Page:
The amazon.com product description:
Dramatization
Thirteen CDs, 13 hours

In ancient times the Rings of Power were crafted by the Elven-smiths, and Sauron, The Dark Lord, forged the One Ring, filling it with his own power so that he could rule all others. But the One Ring was taken from him, and though he sought it throughout Middle-earth, it remained lost to him. After many ages it fell, by chance, into the hands of the hobbit, Bilbo Baggins.

From his fastness in the Dark Tower of Mordor, Sauron's power spread far and wide. He gathered all the Great Rings to him, but ever he searched far and wide for the One Ring that would complete his dominion.

On his eleventy-first birthday Bilbo disappeared, bequeathing to his young cousin Frodo the Ruling Ring and a perilous quest -- to journey across Middle-earth, deep into the shadow of the Dark Lord, and destroy the Ring by casting it into the Cracks of Doom.

The Lord of the Rings tells of the great quest undertaken by Frodo and the Fellowship of the Ring: Gandalf the Wizard, the hobbits Merry, Pippin, and Sam, Gimli the Dwarf, Legolas the Elf, Boromir of Gondor, and a tall, mysterious stranger called Strider.
 I've listened my way through this several times now over the years and started again in the past week. I still believe quite firmly that the BBC Radio Play adaptation is the best adaptation of the Lord of the Rings. As I've also begun watching the movies again, I must note that it's rather weird to hear Ian Holm doing the voice of Frodo in this, but then to see him playing the. role of Bilbo in the movies is rather disconcerting. To my ears he's always Frodo!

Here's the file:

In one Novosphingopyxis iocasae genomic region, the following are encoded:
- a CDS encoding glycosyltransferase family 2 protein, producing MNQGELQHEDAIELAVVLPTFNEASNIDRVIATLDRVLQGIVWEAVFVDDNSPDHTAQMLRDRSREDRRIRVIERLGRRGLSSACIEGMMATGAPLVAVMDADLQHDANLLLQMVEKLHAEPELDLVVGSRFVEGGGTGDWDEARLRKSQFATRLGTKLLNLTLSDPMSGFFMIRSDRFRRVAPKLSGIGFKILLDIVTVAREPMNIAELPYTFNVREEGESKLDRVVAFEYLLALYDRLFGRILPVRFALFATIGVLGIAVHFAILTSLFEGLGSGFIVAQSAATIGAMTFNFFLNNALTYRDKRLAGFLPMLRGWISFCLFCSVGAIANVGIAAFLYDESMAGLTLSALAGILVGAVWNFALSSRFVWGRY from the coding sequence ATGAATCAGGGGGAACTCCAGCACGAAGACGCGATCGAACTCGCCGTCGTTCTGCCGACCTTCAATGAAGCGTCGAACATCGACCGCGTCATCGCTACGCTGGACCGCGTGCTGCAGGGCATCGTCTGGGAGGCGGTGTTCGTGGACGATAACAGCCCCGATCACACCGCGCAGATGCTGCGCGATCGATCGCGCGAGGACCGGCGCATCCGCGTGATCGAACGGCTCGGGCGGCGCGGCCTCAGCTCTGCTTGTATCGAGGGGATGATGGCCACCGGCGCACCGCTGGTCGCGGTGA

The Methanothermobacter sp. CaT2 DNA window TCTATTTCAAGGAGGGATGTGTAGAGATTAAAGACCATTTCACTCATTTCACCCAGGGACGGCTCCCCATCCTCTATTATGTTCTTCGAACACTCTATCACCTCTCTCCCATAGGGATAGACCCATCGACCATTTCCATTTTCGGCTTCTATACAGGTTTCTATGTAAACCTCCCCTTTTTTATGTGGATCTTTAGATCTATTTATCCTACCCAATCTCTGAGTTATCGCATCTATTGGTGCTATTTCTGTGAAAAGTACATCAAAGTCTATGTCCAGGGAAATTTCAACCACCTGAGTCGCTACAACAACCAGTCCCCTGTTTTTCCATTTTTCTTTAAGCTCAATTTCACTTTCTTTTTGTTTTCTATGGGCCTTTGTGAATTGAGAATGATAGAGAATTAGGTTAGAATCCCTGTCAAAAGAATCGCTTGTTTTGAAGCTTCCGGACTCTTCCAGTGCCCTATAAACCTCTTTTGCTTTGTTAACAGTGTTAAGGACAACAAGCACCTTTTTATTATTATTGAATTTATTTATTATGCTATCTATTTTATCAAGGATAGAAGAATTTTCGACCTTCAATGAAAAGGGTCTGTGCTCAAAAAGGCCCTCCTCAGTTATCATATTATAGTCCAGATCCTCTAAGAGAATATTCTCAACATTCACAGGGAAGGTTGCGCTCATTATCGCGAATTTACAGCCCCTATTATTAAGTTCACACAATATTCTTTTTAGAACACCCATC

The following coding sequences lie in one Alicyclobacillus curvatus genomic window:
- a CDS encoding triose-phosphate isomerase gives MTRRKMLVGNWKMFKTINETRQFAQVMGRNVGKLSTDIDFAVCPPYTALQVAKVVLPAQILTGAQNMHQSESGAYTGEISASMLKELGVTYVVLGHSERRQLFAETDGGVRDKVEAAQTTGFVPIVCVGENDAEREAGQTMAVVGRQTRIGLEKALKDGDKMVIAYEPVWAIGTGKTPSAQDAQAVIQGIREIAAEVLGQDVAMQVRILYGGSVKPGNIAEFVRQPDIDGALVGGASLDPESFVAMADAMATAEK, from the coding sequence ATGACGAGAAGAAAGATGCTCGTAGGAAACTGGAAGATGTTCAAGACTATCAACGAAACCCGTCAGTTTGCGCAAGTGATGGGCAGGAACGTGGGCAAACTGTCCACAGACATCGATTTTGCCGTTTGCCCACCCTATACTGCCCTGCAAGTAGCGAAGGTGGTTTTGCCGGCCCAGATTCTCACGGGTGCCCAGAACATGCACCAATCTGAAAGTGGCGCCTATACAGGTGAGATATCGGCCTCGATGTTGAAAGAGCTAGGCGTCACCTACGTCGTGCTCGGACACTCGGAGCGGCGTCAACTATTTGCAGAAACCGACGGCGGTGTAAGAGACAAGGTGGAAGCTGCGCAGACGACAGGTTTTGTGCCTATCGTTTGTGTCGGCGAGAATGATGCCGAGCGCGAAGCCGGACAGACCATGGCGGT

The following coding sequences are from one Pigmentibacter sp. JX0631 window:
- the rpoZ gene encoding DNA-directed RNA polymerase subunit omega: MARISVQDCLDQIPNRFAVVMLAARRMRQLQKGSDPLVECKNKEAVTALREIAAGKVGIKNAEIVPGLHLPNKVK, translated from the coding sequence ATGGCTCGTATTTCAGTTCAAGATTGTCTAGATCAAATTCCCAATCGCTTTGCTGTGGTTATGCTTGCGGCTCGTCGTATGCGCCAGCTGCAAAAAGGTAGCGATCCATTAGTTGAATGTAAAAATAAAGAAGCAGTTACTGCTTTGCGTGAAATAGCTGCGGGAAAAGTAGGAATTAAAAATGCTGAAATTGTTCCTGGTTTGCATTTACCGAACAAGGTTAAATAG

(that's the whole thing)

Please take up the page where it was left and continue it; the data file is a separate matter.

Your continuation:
The final book I'm adding is one that I'm not precisely reading - it's more of a reference book - to go with my new camera.

Nikon D7100 for Dummies
Julie Adair King

The amazon.com product description:
A must-have, full-color guide to the Nikon D7100
The Nikon D7100 is an ideal camera for beginning photographers who may lack structured photography training but are still eager and determined to take great photos. And that?s where this fun-and-friendly guide comes in handy! Packed with more than 300 full-color photos, this introductory guide begins by helping you get a feel for the camera, get comfortable shooting in auto mode, managing playback options, and handle basic troubleshooting strategies. Veteran author Julie Adair King walks you through the D7100's features and encourages you to take creative control so that you can start capturing stunning pictures immediately.
  • Packs in more than 300 full-color photos that exemplify the basic photo skills needed to get great shots
  • Shares a wealth of information from one of the most popular digital photography authors
  • Walks you through adjusting manual settings to get better results from exposure, lighting, focus, and color
  • Contains an entire chapter on video mode
  • Explains how to send images to a computer for organizing, editing, and sharing
Nikon D7100 For Dummies helps you get a grasp on your camera's controls so you can start taking memorable photos today!
I really want to break away from only using the auto settings on my camera, and this new camera is just different enough from my previous two that I'm going to need the extra reference material to figure it out - settings are in completely different places for example.